## 1. Introduction

[2] Variations in the heat flow from the interior to the surface of a planet can have pronounced effects on tectonic, magmatic, and geological processes. In the absence of direct measurements, surface heat flow can be estimated from the elastic or mechanical thickness of the lithosphere, because the base of the lithosphere is defined approximately by a temperature at which crustal or mantle rocks undergo ductile flow on a geological timescale. Estimates of elastic lithosphere thickness (*T*_{e}) and loading styles for Mars have been derived from gravity, topography, and image data sets. In this paper, we present new estimates for *T*_{e} and heat flow on Mars from relationships between gravity and topography, making use of new measurements of both fields by the Mars Global Surveyor (MGS) mission.

[3] Many earlier studies exploited the distribution of tectonic features associated with large lithospheric loads to constrain lithospheric structure at the time of loading by means of comparisons with predictions of fault types and orientations derived from flexural models. In such analyses, topographic information is used to estimate the (surface) load and is usually the primary input to the models. For example, *Comer et al.* [1985] compared modeled surface stresses with the radial range of graben concentric to large volcanic loads, yielding best-fit *T*_{e} values in the range 20 to 50 km for the volcanoes of Tharsis Montes, Alba Patera, and Elysium Mons and *T*_{e} > 120 km for the Isidis basin mascon. *Hall et al.* [1986] confirmed the *Comer et al.* [1985] estimate of *T*_{e} (50 km) at Elysium Mons. The absence of prominent concentric graben around the Olympus Mons volcano led *Thurber and Toksöz* [1978] to derive a lower bound on *T*_{e} (>150 km). *Janle and Jannsen* [1986] combined this tectonic constraint at Olympus Mons with an analysis of gravity and topography to derive the limits 140 km ≤ *T*_{e} ≤ 230 km. *Schultz and Lin* [2001] estimated the lithospheric thermal gradient at Valles Marineris from boundary element models of rift flank uplift and obtained values consistent with *T*_{e} > 60 km. *Schultz and Watters* [2001] modeled the formation of thrust fault topography at Amenthes Rupes, determining the maximum depth of faulting to be 25–30 km.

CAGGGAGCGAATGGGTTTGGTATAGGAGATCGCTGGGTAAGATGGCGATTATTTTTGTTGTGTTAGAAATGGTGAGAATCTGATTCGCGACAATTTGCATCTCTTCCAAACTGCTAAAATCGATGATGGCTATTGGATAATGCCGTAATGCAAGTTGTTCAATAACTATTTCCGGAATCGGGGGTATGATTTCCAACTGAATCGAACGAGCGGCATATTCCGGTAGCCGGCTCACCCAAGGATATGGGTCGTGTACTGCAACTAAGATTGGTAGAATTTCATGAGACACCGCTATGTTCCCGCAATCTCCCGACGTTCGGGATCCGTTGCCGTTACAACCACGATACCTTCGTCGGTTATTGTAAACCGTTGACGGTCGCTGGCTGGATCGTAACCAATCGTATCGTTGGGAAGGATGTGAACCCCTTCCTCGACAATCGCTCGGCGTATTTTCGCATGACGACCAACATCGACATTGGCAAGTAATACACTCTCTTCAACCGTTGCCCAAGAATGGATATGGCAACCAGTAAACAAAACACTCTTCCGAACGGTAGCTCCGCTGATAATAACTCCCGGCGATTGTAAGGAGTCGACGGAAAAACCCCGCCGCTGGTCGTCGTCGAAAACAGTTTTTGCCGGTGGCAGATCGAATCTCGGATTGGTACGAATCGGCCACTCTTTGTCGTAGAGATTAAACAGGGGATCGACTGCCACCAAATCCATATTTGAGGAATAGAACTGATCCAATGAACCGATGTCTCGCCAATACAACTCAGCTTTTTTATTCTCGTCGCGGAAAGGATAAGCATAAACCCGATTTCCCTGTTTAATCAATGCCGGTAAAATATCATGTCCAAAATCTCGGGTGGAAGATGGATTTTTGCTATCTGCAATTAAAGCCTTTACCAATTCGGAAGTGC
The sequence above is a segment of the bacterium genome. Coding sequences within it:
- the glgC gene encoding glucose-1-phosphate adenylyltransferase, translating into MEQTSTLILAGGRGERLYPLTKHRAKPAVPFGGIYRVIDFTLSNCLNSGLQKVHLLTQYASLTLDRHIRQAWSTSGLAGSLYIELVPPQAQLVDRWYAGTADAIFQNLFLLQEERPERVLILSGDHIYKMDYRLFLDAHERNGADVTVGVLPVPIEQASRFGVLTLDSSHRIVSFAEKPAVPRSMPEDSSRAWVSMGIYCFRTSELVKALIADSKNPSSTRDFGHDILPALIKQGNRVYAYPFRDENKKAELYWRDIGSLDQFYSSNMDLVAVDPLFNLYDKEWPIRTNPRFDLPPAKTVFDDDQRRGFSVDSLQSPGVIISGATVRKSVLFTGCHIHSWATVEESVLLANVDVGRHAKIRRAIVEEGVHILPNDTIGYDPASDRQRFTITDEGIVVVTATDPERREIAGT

[4] Other studies of lithospheric characteristics on Mars have relied primarily on relationships between gravity and topography, compared either directly as a function of position or in the harmonic domain. For example, *Turcotte et al.* [1981] used thin spherical-shell flexure models to demonstrate that long-wavelength topography on Mars is primarily supported by membrane stresses in the lithosphere. Under the thin-shell approximation, the ratio of spherical harmonic coefficients of gravitational potential to topography (for harmonic degrees 4 to 7) yielded a (global) *T*_{e} estimate of 175 km. *Banerdt et al.* [1982, 1992] and *Sleep and Phillips* [1985] combined gravity information with tectonic constraints to infer aspects of subsurface compensation and loading for assumed values of *T*_{e} on regional (Tharsis) to global scales. *Janle and Erkul* [1991] modeled gravity and topography data to evaluate end-member compensation models for and possible mantle density anomalies beneath the Tharsis Montes and Alba Patera. *Anderson and Grimm* [1998] analyzed harmonic expansions for gravity and topography in the vicinity of Valles Marineris, inferring *T*_{e} < 30 km and heat flux consistent with a wide-rift origin [*Buck*, 1991] and regularly spaced chasms.